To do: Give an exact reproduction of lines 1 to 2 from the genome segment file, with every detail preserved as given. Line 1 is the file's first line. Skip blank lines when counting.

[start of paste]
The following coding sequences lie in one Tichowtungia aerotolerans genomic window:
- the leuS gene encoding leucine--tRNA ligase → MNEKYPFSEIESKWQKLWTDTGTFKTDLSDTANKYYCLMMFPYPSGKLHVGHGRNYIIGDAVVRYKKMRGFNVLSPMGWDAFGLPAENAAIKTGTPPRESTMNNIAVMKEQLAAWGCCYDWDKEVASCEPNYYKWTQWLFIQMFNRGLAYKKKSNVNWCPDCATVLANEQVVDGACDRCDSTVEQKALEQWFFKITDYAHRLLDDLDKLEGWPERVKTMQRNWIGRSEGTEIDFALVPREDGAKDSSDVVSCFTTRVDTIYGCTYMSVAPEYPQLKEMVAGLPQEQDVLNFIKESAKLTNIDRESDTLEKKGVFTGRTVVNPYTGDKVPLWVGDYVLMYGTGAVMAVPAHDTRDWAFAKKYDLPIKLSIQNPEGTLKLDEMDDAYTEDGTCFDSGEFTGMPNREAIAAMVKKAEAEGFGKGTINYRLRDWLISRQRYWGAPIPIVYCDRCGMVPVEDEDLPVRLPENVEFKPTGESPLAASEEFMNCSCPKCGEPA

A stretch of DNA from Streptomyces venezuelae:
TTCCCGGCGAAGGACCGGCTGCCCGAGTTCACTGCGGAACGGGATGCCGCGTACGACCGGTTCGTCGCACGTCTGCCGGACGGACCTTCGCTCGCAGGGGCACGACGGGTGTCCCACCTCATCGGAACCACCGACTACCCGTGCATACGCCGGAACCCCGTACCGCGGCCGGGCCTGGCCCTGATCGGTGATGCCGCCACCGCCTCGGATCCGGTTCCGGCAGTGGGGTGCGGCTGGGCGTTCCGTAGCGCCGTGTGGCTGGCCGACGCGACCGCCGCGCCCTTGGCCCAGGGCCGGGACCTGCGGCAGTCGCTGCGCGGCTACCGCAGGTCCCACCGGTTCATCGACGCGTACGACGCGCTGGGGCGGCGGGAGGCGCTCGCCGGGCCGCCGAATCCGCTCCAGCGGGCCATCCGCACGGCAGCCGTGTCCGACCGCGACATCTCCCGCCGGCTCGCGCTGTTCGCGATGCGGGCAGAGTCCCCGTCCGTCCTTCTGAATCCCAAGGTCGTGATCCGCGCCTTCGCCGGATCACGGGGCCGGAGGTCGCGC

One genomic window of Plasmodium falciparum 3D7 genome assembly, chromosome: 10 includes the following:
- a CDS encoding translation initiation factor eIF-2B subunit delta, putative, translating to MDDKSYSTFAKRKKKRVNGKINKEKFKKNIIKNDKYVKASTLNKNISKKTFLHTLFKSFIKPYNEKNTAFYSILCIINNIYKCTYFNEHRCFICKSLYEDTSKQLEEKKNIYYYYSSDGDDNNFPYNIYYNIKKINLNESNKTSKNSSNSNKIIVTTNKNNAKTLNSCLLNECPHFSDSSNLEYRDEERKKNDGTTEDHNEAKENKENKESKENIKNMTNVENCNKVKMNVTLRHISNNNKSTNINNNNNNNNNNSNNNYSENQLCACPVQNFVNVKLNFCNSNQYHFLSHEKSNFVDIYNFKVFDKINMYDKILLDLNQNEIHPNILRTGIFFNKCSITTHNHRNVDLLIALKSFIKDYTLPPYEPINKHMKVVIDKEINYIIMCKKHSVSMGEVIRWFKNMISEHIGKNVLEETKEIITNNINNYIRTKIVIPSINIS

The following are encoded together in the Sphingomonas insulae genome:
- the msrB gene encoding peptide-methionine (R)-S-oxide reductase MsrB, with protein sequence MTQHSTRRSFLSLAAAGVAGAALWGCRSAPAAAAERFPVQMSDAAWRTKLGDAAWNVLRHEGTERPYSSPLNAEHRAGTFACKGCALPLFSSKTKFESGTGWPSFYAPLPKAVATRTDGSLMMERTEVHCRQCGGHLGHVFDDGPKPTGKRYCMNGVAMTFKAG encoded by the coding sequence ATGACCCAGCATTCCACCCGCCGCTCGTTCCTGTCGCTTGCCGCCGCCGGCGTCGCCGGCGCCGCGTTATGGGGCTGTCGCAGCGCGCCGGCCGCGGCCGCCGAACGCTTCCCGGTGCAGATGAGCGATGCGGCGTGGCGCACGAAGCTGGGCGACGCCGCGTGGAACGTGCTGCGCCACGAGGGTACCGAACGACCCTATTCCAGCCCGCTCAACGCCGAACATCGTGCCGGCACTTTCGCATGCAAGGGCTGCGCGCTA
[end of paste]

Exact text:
The following coding sequences lie in one Tichowtungia aerotolerans genomic window:
- the leuS gene encoding leucine--tRNA ligase → MNEKYPFSEIESKWQKLWTDTGTFKTDLSDTANKYYCLMMFPYPSGKLHVGHGRNYIIGDAVVRYKKMRGFNVLSPMGWDAFGLPAENAAIKTGTPPRESTMNNIAVMKEQLAAWGCCYDWDKEVASCEPNYYKWTQWLFIQMFNRGLAYKKKSNVNWCPDCATVLANEQVVDGACDRCDSTVEQKALEQWFFKITDYAHRLLDDLDKLEGWPERVKTMQRNWIGRSEGTEIDFALVPREDGAKDSSDVVSCFTTRVDTIYGCTYMSVAPEYPQLKEMVAGLPQEQDVLNFIKESAKLTNIDRESDTLEKKGVFTGRTVVNPYTGDKVPLWVGDYVLMYGTGAVMAVPAHDTRDWAFAKKYDLPIKLSIQNPEGTLKLDEMDDAYTEDGTCFDSGEFTGMPNREAIAAMVKKAEAEGFGKGTINYRLRDWLISRQRYWGAPIPIVYCDRCGMVPVEDEDLPVRLPENVEFKPTGESPLAASEEFMNCSCPKCGEPA